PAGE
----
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Psychoter 2005;135(4):5–10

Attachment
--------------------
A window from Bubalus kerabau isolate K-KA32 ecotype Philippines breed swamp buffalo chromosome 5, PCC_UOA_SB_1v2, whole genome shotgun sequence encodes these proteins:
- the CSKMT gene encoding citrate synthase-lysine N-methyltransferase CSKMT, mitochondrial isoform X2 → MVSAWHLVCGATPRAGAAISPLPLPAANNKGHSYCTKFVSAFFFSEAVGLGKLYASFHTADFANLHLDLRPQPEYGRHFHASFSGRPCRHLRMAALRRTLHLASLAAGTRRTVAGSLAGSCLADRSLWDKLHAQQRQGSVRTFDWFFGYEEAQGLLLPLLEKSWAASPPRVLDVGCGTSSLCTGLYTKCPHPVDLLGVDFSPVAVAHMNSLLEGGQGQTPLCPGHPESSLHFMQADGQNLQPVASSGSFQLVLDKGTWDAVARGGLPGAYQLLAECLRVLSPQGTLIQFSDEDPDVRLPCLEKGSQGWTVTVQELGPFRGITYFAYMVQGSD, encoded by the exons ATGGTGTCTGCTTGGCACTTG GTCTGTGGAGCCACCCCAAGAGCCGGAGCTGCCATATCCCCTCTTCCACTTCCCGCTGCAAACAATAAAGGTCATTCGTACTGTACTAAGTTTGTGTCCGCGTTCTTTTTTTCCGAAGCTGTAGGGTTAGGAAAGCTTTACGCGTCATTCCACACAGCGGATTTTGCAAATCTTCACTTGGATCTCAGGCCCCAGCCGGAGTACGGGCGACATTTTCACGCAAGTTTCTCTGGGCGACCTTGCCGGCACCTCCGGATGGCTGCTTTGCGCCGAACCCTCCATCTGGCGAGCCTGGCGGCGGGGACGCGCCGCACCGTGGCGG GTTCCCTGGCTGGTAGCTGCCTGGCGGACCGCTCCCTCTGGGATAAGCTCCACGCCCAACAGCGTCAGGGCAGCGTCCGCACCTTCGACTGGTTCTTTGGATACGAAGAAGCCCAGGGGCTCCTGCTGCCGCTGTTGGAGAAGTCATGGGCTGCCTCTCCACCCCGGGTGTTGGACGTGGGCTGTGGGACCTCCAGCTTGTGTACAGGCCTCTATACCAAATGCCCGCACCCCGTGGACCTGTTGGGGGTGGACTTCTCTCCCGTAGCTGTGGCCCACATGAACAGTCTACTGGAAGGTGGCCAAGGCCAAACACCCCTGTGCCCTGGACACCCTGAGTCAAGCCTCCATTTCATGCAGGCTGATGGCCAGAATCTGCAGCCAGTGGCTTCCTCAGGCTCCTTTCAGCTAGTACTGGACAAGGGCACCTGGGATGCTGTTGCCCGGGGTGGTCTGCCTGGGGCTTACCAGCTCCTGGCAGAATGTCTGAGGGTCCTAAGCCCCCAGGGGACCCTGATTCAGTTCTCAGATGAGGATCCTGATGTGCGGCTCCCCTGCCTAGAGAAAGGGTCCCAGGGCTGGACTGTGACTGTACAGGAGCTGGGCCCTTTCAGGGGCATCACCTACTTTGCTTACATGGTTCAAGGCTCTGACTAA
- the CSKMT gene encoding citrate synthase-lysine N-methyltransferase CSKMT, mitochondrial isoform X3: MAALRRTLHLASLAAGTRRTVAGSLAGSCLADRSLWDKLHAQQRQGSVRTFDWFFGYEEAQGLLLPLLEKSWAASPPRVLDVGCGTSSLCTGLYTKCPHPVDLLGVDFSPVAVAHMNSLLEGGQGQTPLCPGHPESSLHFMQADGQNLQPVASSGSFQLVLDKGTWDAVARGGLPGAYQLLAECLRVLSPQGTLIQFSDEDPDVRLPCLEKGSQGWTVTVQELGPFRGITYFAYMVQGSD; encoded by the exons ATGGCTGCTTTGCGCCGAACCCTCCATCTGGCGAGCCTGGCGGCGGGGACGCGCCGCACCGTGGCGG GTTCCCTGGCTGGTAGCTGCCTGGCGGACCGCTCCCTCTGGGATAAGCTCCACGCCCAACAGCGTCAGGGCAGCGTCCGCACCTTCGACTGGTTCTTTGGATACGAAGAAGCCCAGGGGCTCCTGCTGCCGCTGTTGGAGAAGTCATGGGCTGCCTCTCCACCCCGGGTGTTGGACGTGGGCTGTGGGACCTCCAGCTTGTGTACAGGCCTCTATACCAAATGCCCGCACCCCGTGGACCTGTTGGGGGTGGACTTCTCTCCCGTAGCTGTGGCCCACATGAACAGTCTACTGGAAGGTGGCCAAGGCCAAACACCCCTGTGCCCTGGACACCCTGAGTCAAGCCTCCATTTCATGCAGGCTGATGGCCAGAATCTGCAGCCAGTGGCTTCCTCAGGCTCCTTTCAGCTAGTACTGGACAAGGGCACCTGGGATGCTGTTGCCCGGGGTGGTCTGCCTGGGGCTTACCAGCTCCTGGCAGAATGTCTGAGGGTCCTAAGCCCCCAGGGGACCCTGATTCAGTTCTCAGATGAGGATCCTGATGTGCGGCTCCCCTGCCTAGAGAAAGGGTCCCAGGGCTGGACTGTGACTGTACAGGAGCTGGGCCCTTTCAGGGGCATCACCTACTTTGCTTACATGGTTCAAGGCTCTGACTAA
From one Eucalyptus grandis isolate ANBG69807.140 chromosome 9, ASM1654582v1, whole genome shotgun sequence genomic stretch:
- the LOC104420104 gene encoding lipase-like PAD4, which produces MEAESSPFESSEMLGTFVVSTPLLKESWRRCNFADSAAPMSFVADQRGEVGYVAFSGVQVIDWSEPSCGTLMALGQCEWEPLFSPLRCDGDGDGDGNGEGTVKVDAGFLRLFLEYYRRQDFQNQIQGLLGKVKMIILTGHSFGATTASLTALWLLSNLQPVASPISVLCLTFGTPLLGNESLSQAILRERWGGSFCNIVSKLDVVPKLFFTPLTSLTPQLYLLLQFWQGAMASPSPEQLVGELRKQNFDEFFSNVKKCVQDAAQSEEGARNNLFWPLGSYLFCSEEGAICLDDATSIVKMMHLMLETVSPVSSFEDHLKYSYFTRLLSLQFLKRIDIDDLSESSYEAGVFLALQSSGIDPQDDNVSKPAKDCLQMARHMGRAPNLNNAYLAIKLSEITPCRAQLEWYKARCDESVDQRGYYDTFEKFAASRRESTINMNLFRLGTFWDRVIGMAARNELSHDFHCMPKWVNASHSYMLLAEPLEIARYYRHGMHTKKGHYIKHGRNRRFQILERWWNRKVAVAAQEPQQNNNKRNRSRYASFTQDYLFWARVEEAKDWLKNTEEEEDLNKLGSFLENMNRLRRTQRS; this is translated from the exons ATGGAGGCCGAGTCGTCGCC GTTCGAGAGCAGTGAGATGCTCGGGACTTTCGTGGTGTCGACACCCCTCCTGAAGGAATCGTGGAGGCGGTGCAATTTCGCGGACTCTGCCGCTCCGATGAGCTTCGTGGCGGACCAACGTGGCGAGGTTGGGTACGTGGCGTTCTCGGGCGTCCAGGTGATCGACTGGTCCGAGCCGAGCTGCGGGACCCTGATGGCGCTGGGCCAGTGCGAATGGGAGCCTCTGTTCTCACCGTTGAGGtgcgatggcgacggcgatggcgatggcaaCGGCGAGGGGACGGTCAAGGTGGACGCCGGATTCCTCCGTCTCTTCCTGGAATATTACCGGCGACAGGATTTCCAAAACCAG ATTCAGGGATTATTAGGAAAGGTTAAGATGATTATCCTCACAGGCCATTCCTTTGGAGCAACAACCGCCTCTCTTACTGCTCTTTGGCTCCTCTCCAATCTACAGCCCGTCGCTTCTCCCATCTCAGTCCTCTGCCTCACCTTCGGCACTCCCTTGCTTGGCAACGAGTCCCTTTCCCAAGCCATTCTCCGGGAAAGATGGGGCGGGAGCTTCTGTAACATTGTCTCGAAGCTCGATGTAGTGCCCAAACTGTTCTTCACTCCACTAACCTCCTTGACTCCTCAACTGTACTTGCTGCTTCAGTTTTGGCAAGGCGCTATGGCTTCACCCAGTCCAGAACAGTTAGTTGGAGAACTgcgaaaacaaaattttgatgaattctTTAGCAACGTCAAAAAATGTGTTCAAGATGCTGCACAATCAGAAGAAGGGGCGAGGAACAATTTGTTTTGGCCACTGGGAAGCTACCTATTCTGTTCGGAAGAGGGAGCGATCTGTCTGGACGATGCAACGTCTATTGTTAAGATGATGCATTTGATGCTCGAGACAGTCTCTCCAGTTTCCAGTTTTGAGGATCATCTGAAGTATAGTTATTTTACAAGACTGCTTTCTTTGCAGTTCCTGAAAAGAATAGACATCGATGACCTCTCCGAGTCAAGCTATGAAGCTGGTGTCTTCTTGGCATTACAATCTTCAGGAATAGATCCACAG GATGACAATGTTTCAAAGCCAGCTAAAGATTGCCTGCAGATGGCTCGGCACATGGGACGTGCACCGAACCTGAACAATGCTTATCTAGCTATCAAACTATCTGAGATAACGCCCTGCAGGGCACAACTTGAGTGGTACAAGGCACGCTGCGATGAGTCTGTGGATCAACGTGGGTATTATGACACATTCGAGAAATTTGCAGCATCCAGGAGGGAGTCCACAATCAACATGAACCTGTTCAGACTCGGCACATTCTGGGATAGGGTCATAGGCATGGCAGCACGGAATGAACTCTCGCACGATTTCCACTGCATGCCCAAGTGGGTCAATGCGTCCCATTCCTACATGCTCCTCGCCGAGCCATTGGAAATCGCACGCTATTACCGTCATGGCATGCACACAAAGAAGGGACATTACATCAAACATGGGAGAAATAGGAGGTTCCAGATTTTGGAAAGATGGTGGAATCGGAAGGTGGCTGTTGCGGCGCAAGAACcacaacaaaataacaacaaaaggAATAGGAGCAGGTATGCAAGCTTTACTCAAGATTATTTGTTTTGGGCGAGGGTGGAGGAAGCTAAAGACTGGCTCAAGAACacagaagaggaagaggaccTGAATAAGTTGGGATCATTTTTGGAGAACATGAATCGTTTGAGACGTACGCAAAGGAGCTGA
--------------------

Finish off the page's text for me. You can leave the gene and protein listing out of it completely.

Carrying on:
The paper presents the concept of personality as formulated by J.P.Sartre based on his work Being and Nothingness (Gallimard, Paris 1943). The characteristic point of Sartre's theory of personality is accepting as elements of the structure of personality the internal processes (a project to be) and defining personality as non-natural but a creative system composed of functional structure. The background of Sartre's theory is the concept of becoming, understood widely as an intentional action of the subject in the world he perceives and comprehends. It is additionally accompanied by a specific concept of identity. Identity is understood as relation required for the most favourable functioning of the subject. The personality of the subject and all motivational processes to become a personality, occur within the basic psychological unit: Individual-World. Sartre detailed on his work Being and Nothingness how the construction of the own personality is part of the project to be of human reality, fleeing from finitude and its ground, in a situation it never chose. Sartre described also how faced, with this finite freedom, the human personality for the most part is the choice of avoiding its genuine choices in order to vainly attempt to achieve a Godlike freedom that would first choose its situation and then choose again, on the basis of being its own source of foundation. He argued also that the personality is a spontaneous upsurge into the world. Sartre's conception of personality is an example of a holistic approach. It constitutes a theoretical draft with elements of systematic theory. The method of investigation used by Sartre is a phenomenological analysis of the various possible presentations of the phenomenon under study, varying in free play, has been repeatedly overlooked and misunderstood. It seems that this analysis (used already by Husserl) has a potential heuristic power and discovers the essence of personality very well. The text also discusses fundamental question about psychotherapeutic help. Sartre confirmed that nobody can help anyone without accepting human freedom. Everybody is able to accept or to reject this freedom. For Sartre, however, human freedom is a total responsibility and an ungrounded upsurge, inseparable from the totality, its situation, its context. For Sartre, the flight from the situatedness of human existence, attempted through belief in an empirical personality (ego) as an absolute foundation is only reinforced by the philosopher's theorizing of a transcendental ego as the agent of consciousness. Only liberty can be an absolute foundation of the human personality or human ego and every psychotherapy has to help men to understand this.